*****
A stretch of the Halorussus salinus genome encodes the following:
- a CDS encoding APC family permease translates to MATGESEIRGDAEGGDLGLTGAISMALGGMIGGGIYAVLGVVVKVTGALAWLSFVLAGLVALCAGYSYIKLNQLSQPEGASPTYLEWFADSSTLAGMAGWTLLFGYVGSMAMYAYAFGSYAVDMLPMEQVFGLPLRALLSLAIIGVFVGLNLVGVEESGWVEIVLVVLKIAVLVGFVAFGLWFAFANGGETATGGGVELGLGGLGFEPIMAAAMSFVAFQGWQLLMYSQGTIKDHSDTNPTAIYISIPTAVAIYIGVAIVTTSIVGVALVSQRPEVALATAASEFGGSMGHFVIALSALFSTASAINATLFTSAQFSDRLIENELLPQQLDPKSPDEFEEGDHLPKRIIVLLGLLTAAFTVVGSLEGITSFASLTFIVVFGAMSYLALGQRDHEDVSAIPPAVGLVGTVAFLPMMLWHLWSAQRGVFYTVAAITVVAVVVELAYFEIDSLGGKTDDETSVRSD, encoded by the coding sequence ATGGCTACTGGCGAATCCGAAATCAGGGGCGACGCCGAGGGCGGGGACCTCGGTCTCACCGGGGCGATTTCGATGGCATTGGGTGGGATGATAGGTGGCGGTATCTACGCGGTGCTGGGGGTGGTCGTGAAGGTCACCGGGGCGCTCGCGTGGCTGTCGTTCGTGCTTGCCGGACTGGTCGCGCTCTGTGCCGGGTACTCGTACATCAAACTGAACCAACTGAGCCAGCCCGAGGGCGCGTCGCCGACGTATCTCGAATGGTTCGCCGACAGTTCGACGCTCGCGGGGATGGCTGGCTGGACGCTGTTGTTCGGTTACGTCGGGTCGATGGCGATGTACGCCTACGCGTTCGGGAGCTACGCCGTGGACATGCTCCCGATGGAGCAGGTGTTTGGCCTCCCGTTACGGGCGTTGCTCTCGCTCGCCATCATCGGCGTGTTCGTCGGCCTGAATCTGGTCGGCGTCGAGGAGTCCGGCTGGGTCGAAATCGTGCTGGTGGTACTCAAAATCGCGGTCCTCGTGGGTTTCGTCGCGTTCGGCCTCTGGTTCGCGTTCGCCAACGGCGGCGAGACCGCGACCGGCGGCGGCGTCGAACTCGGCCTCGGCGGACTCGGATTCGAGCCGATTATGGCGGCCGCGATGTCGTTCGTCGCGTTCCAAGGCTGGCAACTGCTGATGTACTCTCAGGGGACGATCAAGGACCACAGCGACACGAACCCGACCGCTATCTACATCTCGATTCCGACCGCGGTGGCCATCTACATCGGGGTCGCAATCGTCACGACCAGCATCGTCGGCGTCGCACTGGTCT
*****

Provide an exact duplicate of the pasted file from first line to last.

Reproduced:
A stretch of the Halorussus salinus genome encodes the following:
- a CDS encoding APC family permease translates to MATGESEIRGDAEGGDLGLTGAISMALGGMIGGGIYAVLGVVVKVTGALAWLSFVLAGLVALCAGYSYIKLNQLSQPEGASPTYLEWFADSSTLAGMAGWTLLFGYVGSMAMYAYAFGSYAVDMLPMEQVFGLPLRALLSLAIIGVFVGLNLVGVEESGWVEIVLVVLKIAVLVGFVAFGLWFAFANGGETATGGGVELGLGGLGFEPIMAAAMSFVAFQGWQLLMYSQGTIKDHSDTNPTAIYISIPTAVAIYIGVAIVTTSIVGVALVSQRPEVALATAASEFGGSMGHFVIALSALFSTASAINATLFTSAQFSDRLIENELLPQQLDPKSPDEFEEGDHLPKRIIVLLGLLTAAFTVVGSLEGITSFASLTFIVVFGAMSYLALGQRDHEDVSAIPPAVGLVGTVAFLPMMLWHLWSAQRGVFYTVAAITVVAVVVELAYFEIDSLGGKTDDETSVRSD, encoded by the coding sequence ATGGCTACTGGCGAATCCGAAATCAGGGGCGACGCCGAGGGCGGGGACCTCGGTCTCACCGGGGCGATTTCGATGGCATTGGGTGGGATGATAGGTGGCGGTATCTACGCGGTGCTGGGGGTGGTCGTGAAGGTCACCGGGGCGCTCGCGTGGCTGTCGTTCGTGCTTGCCGGACTGGTCGCGCTCTGTGCCGGGTACTCGTACATCAAACTGAACCAACTGAGCCAGCCCGAGGGCGCGTCGCCGACGTATCTCGAATGGTTCGCCGACAGTTCGACGCTCGCGGGGATGGCTGGCTGGACGCTGTTGTTCGGTTACGTCGGGTCGATGGCGATGTACGCCTACGCGTTCGGGAGCTACGCCGTGGACATGCTCCCGATGGAGCAGGTGTTTGGCCTCCCGTTACGGGCGTTGCTCTCGCTCGCCATCATCGGCGTGTTCGTCGGCCTGAATCTGGTCGGCGTCGAGGAGTCCGGCTGGGTCGAAATCGTGCTGGTGGTACTCAAAATCGCGGTCCTCGTGGGTTTCGTCGCGTTCGGCCTCTGGTTCGCGTTCGCCAACGGCGGCGAGACCGCGACCGGCGGCGGCGTCGAACTCGGCCTCGGCGGACTCGGATTCGAGCCGATTATGGCGGCCGCGATGTCGTTCGTCGCGTTCCAAGGCTGGCAACTGCTGATGTACTCTCAGGGGACGATCAAGGACCACAGCGACACGAACCCGACCGCTATCTACATCTCGATTCCGACCGCGGTGGCCATCTACATCGGGGTCGCAATCGTCACGACCAGCATCGTCGGCGTCGCACTGGTCT